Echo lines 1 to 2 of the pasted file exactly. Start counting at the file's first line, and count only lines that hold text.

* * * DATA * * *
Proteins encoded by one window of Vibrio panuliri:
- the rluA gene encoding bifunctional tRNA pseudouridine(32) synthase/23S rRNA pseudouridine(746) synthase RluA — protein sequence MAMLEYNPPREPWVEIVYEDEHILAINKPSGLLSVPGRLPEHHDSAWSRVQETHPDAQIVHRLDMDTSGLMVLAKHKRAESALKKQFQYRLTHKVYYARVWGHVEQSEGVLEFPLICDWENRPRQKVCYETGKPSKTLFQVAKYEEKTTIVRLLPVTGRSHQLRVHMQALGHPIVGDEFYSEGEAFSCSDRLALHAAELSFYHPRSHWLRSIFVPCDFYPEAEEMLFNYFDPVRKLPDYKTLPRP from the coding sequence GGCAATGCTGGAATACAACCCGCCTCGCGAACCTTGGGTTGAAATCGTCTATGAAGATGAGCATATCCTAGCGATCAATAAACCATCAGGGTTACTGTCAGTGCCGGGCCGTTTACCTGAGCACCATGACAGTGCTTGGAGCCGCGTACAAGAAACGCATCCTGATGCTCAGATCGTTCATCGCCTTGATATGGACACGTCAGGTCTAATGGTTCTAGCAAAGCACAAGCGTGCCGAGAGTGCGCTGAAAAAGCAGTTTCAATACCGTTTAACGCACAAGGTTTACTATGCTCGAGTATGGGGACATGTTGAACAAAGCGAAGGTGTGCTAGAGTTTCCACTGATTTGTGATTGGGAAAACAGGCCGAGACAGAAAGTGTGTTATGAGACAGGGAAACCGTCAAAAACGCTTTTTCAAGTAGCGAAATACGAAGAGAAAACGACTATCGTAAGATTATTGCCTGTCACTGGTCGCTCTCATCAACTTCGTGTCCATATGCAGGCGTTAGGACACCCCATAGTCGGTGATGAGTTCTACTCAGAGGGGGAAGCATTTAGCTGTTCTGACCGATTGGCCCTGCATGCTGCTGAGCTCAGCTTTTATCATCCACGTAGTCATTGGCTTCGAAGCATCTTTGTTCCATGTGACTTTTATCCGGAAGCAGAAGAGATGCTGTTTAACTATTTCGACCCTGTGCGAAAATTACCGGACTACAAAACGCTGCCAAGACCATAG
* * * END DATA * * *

Proteins encoded by one window of Vibrio panuliri:
- the rluA gene encoding bifunctional tRNA pseudouridine(32) synthase/23S rRNA pseudouridine(746) synthase RluA — protein sequence MAMLEYNPPREPWVEIVYEDEHILAINKPSGLLSVPGRLPEHHDSAWSRVQETHPDAQIVHRLDMDTSGLMVLAKHKRAESALKKQFQYRLTHKVYYARVWGHVEQSEGVLEFPLICDWENRPRQKVCYETGKPSKTLFQVAKYEEKTTIVRLLPVTGRSHQLRVHMQALGHPIVGDEFYSEGEAFSCSDRLALHAAELSFYHPRSHWLRSIFVPCDFYPEAEEMLFNYFDPVRKLPDYKTLPRP from the coding sequence GGCAATGCTGGAATACAACCCGCCTCGCGAACCTTGGGTTGAAATCGTCTATGAAGATGAGCATATCCTAGCGATCAATAAACCATCAGGGTTACTGTCAGTGCCGGGCCGTTTACCTGAGCACCATGACAGTGCTTGGAGCCGCGTACAAGAAACGCATCCTGATGCTCAGATCGTTCATCGCCTTGATATGGACACGTCAGGTCTAATGGTTCTAGCAAAGCACAAGCGTGCCGAGAGTGCGCTGAAAAAGCAGTTTCAATACCGTTTAACGCACAAGGTTTACTATGCTCGAGTATGGGGACATGTTGAACAAAGCGAAGGTGTGCTAGAGTTTCCACTGATTTGTGATTGGGAAAACAGGCCGAGACAGAAAGTGTGTTATGAGACAGGGAAACCGTCAAAAACGCTTTTTCAAGTAGCGAAATACGAAGAGAAAACGACTATCGTAAGATTATTGCCTGTCACTGGTCGCTCTCATCAACTTCGTGTCCATATGCAGGCGTTAGGACACCCCATAGTCGGTGATGAGTTCTACTCAGAGGGGGAAGCATTTAGCTGTTCTGACCGATTGGCCCTGCATGCTGCTGAGCTCAGCTTTTATCATCCACGTAGTCATTGGCTTCGAAGCATCTTTGTTCCATGTGACTTTTATCCGGAAGCAGAAGAGATGCTGTTTAACTATTTCGACCCTGTGCGAAAATTACCGGACTACAAAACGCTGCCAAGACCATAG